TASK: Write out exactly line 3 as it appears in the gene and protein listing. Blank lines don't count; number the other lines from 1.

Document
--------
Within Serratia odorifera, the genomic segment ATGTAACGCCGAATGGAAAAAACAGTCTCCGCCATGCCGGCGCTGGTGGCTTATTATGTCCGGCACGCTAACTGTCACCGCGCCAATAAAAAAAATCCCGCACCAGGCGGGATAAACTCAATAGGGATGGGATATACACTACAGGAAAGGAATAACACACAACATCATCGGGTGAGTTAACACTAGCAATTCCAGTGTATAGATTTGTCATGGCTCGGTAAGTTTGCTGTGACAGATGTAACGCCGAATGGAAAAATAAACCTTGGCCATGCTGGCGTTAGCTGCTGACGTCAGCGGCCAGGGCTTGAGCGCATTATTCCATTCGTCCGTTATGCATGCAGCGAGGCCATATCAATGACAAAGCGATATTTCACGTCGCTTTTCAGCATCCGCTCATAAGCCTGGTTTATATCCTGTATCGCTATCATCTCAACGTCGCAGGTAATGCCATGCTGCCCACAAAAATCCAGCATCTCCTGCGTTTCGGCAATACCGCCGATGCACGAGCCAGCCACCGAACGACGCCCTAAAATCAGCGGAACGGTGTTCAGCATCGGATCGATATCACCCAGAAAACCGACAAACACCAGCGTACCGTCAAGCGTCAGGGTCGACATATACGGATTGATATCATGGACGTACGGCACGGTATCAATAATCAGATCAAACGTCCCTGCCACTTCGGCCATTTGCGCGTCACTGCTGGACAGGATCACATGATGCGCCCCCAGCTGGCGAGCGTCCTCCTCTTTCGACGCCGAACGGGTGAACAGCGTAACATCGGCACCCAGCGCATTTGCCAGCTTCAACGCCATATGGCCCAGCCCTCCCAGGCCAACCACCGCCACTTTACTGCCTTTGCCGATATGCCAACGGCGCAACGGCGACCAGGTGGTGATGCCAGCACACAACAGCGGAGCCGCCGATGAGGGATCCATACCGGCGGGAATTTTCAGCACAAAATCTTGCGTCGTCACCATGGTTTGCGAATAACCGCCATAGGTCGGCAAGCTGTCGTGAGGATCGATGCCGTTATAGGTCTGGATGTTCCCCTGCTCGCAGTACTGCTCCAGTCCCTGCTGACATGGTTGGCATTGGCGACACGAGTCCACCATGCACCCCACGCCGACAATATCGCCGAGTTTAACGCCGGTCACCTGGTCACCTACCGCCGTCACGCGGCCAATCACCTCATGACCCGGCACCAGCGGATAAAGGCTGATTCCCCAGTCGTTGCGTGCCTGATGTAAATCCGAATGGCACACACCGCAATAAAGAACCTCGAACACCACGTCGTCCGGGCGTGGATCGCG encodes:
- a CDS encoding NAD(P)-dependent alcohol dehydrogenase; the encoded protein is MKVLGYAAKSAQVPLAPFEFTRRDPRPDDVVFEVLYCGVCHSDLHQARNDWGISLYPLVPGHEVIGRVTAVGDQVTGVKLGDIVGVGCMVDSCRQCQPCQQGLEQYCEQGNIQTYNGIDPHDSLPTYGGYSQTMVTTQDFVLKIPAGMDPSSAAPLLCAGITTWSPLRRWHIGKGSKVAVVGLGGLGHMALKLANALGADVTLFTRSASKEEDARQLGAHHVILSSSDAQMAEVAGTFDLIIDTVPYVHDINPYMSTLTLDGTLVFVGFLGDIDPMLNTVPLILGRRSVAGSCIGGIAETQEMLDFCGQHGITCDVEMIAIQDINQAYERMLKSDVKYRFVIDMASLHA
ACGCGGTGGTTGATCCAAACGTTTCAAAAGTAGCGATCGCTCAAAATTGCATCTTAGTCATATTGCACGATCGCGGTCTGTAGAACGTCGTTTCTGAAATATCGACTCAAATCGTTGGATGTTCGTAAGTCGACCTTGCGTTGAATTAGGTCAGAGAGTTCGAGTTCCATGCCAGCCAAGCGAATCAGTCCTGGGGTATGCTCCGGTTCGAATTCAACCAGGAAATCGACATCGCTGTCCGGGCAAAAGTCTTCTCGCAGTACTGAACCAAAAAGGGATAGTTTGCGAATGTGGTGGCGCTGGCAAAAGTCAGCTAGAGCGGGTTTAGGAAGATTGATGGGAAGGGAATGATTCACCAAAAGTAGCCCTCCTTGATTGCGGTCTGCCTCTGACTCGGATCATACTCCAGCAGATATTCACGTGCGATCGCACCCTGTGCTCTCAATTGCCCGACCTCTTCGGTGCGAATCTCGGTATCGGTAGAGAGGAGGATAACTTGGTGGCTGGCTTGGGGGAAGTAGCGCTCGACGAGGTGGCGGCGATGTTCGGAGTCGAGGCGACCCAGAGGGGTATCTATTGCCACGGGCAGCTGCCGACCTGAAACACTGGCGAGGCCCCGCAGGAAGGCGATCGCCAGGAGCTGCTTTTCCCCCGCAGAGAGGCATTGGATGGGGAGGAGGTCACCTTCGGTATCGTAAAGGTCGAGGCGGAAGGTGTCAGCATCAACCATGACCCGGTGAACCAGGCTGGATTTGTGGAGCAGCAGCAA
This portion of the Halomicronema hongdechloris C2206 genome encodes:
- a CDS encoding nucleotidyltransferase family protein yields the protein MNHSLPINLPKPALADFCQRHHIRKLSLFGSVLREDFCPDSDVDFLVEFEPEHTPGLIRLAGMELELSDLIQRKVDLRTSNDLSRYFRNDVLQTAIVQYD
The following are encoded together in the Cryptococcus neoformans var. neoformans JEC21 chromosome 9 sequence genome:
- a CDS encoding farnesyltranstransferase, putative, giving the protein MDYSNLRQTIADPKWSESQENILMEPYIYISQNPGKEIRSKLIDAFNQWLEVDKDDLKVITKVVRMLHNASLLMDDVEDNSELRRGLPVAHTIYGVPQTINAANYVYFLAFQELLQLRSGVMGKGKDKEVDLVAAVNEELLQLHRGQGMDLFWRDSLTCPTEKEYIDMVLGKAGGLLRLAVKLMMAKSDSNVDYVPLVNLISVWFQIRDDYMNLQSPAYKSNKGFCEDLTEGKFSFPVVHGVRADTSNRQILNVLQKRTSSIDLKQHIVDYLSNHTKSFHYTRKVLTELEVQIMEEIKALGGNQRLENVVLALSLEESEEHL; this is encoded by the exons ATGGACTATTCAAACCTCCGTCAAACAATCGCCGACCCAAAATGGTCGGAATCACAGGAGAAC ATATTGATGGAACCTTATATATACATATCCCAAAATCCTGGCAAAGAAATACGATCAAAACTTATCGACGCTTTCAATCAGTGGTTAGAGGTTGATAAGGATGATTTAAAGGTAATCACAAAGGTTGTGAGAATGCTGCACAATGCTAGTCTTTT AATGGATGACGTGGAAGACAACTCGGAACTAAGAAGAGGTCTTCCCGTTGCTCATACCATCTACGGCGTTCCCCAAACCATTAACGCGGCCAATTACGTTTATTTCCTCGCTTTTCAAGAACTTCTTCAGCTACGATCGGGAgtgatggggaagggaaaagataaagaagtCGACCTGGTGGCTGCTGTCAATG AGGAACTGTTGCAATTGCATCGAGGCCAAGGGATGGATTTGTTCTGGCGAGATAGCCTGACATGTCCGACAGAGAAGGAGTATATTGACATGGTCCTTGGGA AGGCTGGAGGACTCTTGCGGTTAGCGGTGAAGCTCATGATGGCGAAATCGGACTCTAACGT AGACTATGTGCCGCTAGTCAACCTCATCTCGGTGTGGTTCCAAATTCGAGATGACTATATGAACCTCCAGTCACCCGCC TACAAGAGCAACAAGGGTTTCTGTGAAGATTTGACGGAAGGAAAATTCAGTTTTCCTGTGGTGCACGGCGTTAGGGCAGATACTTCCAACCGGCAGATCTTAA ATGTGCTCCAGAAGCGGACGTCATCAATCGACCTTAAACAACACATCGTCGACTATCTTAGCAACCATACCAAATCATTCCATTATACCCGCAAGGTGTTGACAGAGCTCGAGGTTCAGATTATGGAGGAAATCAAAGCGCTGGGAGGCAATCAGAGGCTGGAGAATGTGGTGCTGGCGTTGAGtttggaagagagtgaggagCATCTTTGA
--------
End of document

ACGCGGTGGTTGATCCAAACGTTTCAAAAGTAGCGATCGCTCAAAATTGCATCTTAGTCATATTGCACGATCGCGGTCTGTAGAACGTCGTTTCTGAAATATCGACTCAAATCGTTGGATGTTCGTAAGTCGACCTTGCGTTGAATTAGGTCAGAGAGTTCGAGTTCCATGCCAGCCAAGCGAATCAGTCCTGGGGTATGCTCCGGTTCGAATTCAACCAGGAAATCGACATCGCTGTCCGGGCAAAAGTCTTCTCGCAGTACTGAACCAAAAAGGGATAGTTTGCGAATGTGGTGGCGCTGGCAAAAGTCAGCTAGAGCGGGTTTAGGAAGATTGATGGGAAGGGAATGATTCACCAAAAGTAGCCCTCCTTGATTGCGGTCTGCCTCTGACTCGGATCATACTCCAGCAGATATTCACGTGCGATCGCACCCTGTGCTCTCAATTGCCCGACCTCTTCGGTGCGAATCTCGGTATCGGTAGAGAGGAGGATAACTTGGTGGCTGGCTTGGGGGAAGTAGCGCTCGACGAGGTGGCGGCGATGTTCGGAGTCGAGGCGACCCAGAGGGGTATCTATTGCCACGGGCAGCTGCCGACCTGAAACACTGGCGAGGCCCCGCAGGAAGGCGATCGCCAGGAGCTGCTTTTCCCCCGCAGAGAGGCATTGGATGGGGAGGAGGTCACCTTCGGTATCGTAAAGGTCGAGGCGGAAGGTGTCAGCATCAACCATGACCCGGTGAACCAGGCTGGATTTGTGGAGCAGCAGCAA